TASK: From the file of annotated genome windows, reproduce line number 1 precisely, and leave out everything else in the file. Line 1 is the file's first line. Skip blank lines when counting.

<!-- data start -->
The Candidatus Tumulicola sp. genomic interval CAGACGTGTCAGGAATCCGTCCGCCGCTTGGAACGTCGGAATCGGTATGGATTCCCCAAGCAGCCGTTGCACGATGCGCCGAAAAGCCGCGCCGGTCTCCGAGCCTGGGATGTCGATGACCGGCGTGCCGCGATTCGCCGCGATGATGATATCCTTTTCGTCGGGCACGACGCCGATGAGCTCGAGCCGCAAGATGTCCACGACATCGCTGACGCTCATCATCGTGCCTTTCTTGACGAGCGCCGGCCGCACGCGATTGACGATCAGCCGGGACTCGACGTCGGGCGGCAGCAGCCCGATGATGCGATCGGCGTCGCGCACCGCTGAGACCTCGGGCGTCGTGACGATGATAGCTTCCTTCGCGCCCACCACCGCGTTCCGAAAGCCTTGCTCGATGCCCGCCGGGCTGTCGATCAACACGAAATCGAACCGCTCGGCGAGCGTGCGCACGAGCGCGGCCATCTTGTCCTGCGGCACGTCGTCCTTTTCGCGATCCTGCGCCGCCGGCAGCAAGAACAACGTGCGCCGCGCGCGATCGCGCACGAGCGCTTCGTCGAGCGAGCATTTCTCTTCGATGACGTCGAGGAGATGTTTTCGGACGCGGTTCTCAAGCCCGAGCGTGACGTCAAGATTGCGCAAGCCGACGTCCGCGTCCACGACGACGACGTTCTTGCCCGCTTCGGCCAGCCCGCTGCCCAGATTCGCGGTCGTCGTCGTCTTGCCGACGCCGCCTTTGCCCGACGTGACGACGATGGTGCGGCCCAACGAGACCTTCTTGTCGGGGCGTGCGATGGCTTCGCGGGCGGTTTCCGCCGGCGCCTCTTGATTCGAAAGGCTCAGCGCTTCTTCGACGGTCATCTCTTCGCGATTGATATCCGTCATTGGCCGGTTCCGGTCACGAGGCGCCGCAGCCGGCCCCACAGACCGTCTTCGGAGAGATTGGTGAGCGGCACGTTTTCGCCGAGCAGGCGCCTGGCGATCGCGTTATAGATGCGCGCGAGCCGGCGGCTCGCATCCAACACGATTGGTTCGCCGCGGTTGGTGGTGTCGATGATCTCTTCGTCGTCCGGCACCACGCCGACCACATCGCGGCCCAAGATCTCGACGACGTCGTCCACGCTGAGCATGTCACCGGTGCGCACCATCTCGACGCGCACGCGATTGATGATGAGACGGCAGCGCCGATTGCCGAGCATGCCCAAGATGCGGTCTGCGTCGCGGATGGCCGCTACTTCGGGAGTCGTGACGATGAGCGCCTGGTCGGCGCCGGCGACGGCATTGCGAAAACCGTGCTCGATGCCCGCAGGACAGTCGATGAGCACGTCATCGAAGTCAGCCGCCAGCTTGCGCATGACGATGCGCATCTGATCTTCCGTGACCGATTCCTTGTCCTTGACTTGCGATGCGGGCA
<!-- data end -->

The Candidatus Tumulicola sp. genomic interval CAGACGTGTCAGGAATCCGTCCGCCGCTTGGAACGTCGGAATCGGTATGGATTCCCCAAGCAGCCGTTGCACGATGCGCCGAAAAGCCGCGCCGGTCTCCGAGCCTGGGATGTCGATGACCGGCGTGCCGCGATTCGCCGCGATGATGATATCCTTTTCGTCGGGCACGACGCCGATGAGCTCGAGCCGCAAGATGTCCACGACATCGCTGACGCTCATCATCGTGCCTTTCTTGACGAGCGCCGGCCGCACGCGATTGACGATCAGCCGGGACTCGACGTCGGGCGGCAGCAGCCCGATGATGCGATCGGCGTCGCGCACCGCTGAGACCTCGGGCGTCGTGACGATGATAGCTTCCTTCGCGCCCACCACCGCGTTCCGAAAGCCTTGCTCGATGCCCGCCGGGCTGTCGATCAACACGAAATCGAACCGCTCGGCGAGCGTGCGCACGAGCGCGGCCATCTTGTCCTGCGGCACGTCGTCCTTTTCGCGATCCTGCGCCGCCGGCAGCAAGAACAACGTGCGCCGCGCGCGATCGCGCACGAGCGCTTCGTCGAGCGAGCATTTCTCTTCGATGACGTCGAGGAGATGTTTTCGGACGCGGTTCTCAAGCCCGAGCGTGACGTCAAGATTGCGCAAGCCGACGTCCGCGTCCACGACGACGACGTTCTTGCCCGCTTCGGCCAGCCCGCTGCCCAGATTCGCGGTCGTCGTCGTCTTGCCGACGCCGCCTTTGCCCGACGTGACGACGATGGTGCGGCCCAACGAGACCTTCTTGTCGGGGCGTGCGATGGCTTCGCGGGCGGTTTCCGCCGGCGCCTCTTGATTCGAAAGGCTCAGCGCTTCTTCGACGGTCATCTCTTCGCGATTGATATCCGTCATTGGCCGGTTCCGGTCACGAGGCGCCGCAGCCGGCCCCACAGACCGTCTTCGGAGAGATTGGTGAGCGGCACGTTTTCGCCGAGCAGGCGCCTGGCGATCGCGTTATAGATGCGCGCGAGCCGGCGGCTCGCATCCAACACGATTGGTTCGCCGCGGTTGGTGGTGTCGATGATCTCTTCGTCGTCCGGCACCACGCCGACCACATCGCGGCCCAAGATCTCGACGACGTCGTCCACGCTGAGCATGTCACCGGTGCGCACCATCTCGACGCGCACGCGATTGATGATGAGACGGCAGCGCCGATTGCCGAGCATGCCCAAGATGCGGTCTGCGTCGCGGATGGCCGCTACTTCGGGAGTCGTGACGATGAGCGCCTGGTCGGCGCCGGCGACGGCATTGCGAAAACCGTGCTCGATGCCCGCAGGACAGTCGATGAGCACGTCATCGAAGTCAGCCGCCAGCTTGCGCATGACGATGCGCATCTGATCTTCCGTGACCGATTCCTTGTCCTTGACTTGCGATGCGGGCA